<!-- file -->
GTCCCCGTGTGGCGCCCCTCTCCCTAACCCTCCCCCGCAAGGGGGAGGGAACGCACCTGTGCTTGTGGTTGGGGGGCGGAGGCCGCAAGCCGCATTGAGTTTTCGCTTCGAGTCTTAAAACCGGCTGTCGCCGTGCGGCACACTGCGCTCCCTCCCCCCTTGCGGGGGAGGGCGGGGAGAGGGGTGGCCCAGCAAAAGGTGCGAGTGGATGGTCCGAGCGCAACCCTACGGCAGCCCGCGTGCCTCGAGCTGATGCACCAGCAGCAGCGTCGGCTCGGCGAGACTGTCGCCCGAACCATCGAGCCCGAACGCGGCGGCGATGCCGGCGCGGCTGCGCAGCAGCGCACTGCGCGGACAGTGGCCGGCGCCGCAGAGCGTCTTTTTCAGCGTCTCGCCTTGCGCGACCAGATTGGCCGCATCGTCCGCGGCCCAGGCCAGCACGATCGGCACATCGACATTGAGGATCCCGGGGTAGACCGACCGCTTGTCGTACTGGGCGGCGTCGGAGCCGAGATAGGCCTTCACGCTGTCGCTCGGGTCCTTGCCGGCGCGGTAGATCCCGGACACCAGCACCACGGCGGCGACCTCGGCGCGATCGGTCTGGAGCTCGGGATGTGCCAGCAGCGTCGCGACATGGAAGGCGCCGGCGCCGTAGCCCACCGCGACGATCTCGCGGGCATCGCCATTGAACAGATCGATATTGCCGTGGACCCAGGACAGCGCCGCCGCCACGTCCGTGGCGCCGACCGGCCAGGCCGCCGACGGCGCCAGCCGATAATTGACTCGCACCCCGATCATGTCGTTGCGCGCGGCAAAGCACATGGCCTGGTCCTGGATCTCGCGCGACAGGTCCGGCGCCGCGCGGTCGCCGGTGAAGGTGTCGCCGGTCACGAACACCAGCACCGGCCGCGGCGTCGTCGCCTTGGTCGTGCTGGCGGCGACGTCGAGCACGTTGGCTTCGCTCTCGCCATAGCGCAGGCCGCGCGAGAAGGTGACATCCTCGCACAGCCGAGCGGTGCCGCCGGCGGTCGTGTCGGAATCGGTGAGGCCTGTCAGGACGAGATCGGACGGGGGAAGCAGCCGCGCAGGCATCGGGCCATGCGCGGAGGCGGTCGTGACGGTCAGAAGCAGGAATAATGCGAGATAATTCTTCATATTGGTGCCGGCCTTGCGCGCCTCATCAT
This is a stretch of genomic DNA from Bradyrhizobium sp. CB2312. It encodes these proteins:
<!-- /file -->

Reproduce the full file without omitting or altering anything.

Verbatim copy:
GTCCCCGTGTGGCGCCCCTCTCCCTAACCCTCCCCCGCAAGGGGGAGGGAACGCACCTGTGCTTGTGGTTGGGGGGCGGAGGCCGCAAGCCGCATTGAGTTTTCGCTTCGAGTCTTAAAACCGGCTGTCGCCGTGCGGCACACTGCGCTCCCTCCCCCCTTGCGGGGGAGGGCGGGGAGAGGGGTGGCCCAGCAAAAGGTGCGAGTGGATGGTCCGAGCGCAACCCTACGGCAGCCCGCGTGCCTCGAGCTGATGCACCAGCAGCAGCGTCGGCTCGGCGAGACTGTCGCCCGAACCATCGAGCCCGAACGCGGCGGCGATGCCGGCGCGGCTGCGCAGCAGCGCACTGCGCGGACAGTGGCCGGCGCCGCAGAGCGTCTTTTTCAGCGTCTCGCCTTGCGCGACCAGATTGGCCGCATCGTCCGCGGCCCAGGCCAGCACGATCGGCACATCGACATTGAGGATCCCGGGGTAGACCGACCGCTTGTCGTACTGGGCGGCGTCGGAGCCGAGATAGGCCTTCACGCTGTCGCTCGGGTCCTTGCCGGCGCGGTAGATCCCGGACACCAGCACCACGGCGGCGACCTCGGCGCGATCGGTCTGGAGCTCGGGATGTGCCAGCAGCGTCGCGACATGGAAGGCGCCGGCGCCGTAGCCCACCGCGACGATCTCGCGGGCATCGCCATTGAACAGATCGATATTGCCGTGGACCCAGGACAGCGCCGCCGCCACGTCCGTGGCGCCGACCGGCCAGGCCGCCGACGGCGCCAGCCGATAATTGACTCGCACCCCGATCATGTCGTTGCGCGCGGCAAAGCACATGGCCTGGTCCTGGATCTCGCGCGACAGGTCCGGCGCCGCGCGGTCGCCGGTGAAGGTGTCGCCGGTCACGAACACCAGCACCGGCCGCGGCGTCGTCGCCTTGGTCGTGCTGGCGGCGACGTCGAGCACGTTGGCTTCGCTCTCGCCATAGCGCAGGCCGCGCGAGAAGGTGACATCCTCGCACAGCCGAGCGGTGCCGCCGGCGGTCGTGTCGGAATCGGTGAGGCCTGTCAGGACGAGATCGGACGGGGGAAGCAGCCGCGCAGGCATCGGGCCATGCGCGGAGGCGGTCGTGACGGTCAGAAGCAGGAATAATGCGAGATAATTCTTCATATTGGTGCCGGCCTTGCGCGCCTCATCAT
This is a stretch of genomic DNA from Bradyrhizobium sp. CB2312. It encodes these proteins: